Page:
It seems every social media platform has a different approach to dealing with the death of one of its users. Facebook protects the privacy of the deceased by securing the account and permitting a family member to request the account be removed or memorialized.

In an attempt to balance sharing and privacy, Facebook has introduced a Look Back feature that can create a video of favorite moments that people are able to view but not share. The original article notes that Twitter is open to dealing with an immediate family member or estate representative to deactivate an account. Google developed an inactive account manager. This gives an individual access to your Google account if you die. In addition, it allows you set up a deadline in the event that you do not use your Google account for a period of time. Google will then notify and allow the person you have named to access select parts of your account.

In an attempt to prevent illicit use of real accounts, social media platforms are typically moving to policies that validate family members with certified copies of death certificates, so that a loved one can account for those assets and close the account. Despite clear instructions and policies about digital closure, the original article warns that it can be a laborious task. Work with your estate planning attorney to get the most up-to-date information on digital assets and how to coordinate them with your estate planning documents.

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Reference: Smart Company (August 27, 2014) "The business of digital life and death"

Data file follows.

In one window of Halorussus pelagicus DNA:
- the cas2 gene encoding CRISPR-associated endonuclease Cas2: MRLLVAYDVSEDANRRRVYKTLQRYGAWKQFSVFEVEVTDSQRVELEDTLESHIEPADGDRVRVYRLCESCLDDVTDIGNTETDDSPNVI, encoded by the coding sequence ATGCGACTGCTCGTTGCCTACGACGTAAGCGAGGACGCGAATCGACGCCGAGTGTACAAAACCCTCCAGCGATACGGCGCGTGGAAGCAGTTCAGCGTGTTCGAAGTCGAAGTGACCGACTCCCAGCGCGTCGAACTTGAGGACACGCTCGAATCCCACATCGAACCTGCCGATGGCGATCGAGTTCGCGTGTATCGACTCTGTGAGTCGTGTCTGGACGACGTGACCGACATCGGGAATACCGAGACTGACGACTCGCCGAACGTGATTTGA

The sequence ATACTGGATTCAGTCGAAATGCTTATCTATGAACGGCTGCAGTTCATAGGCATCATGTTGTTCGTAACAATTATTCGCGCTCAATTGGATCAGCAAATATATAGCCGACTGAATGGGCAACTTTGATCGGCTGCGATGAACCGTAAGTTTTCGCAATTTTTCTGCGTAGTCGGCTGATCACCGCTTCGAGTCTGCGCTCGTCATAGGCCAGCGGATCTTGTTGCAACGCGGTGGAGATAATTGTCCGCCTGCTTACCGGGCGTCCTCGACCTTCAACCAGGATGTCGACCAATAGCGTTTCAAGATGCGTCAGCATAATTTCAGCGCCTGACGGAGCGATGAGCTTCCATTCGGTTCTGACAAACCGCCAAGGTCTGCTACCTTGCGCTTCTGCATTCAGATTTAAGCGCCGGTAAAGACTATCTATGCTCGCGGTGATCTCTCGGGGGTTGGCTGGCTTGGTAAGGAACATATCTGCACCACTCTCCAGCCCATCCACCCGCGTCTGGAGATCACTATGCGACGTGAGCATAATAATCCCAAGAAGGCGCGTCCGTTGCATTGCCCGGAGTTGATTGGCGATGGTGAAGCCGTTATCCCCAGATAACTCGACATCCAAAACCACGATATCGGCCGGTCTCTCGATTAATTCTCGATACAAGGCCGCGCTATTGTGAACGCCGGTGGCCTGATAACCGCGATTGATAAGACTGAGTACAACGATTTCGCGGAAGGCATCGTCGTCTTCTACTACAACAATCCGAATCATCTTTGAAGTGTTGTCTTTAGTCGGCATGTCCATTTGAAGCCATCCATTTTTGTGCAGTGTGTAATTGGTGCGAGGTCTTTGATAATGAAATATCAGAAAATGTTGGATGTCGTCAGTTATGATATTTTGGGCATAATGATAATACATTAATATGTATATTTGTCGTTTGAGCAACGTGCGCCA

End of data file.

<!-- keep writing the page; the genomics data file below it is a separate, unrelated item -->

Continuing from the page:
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Estate planners say few, if any, of their clients consider digital assets in their wills—an oversight that can result in real-world losses to beneficiaries. And experts say the estate-planning industry itself has been slow to adopt standards for dealing with the sort of "property" that may exist only in cyberspace.

The digital revolution has meant that we don’t live like we used to – most of us can’t live outside of a Wi-Fi hotspot, 4G network, or computer screen for longer than a couple hours. So how could we possibly plan for our estate today, as they used to before everything became virtual?

Dealing with digital assets can be a tricky business, often in ways that aren’t readily apparent. Nevertheless, digital assets are both vital and newsworthy topics for estate planning. For example, consider an article by SmartMoney titled “Protecting You Virtual Estate” and the similar article by The Wall Street Journal titled “With Estate Planning, Don’t Forget Virtual Assets.” Both are worthy of your attention.

Digital assets can range from personal data held in social websites to intellectual property, or even domain names. Then again and more importantly, a growing majority of people do their banking, investing, and tax-paying online. Is this starting to hit closer to home now?

Some aspects of our digital lives simply need real world planning, especially because few states have laws in place to account for the postmortem transfer of digital assets. Even if you’re not a tech guru with websites and special online projects, you wouldn’t want valuable information to be lost to your heirs.

If you have a digital presence, then you must plan accordingly.

For information on elder law and estate planning issues, please visit our website and/or sign up for our free monthly e-newsletter.

Or view our estate planning video below video 

Reference:

SmartMoney (July 25, 2012), “Protecting You Virtual Estate

The Wall Street Journal (July 28, 2012) “With Estate Planning, Don’t Forget Virtual Assets.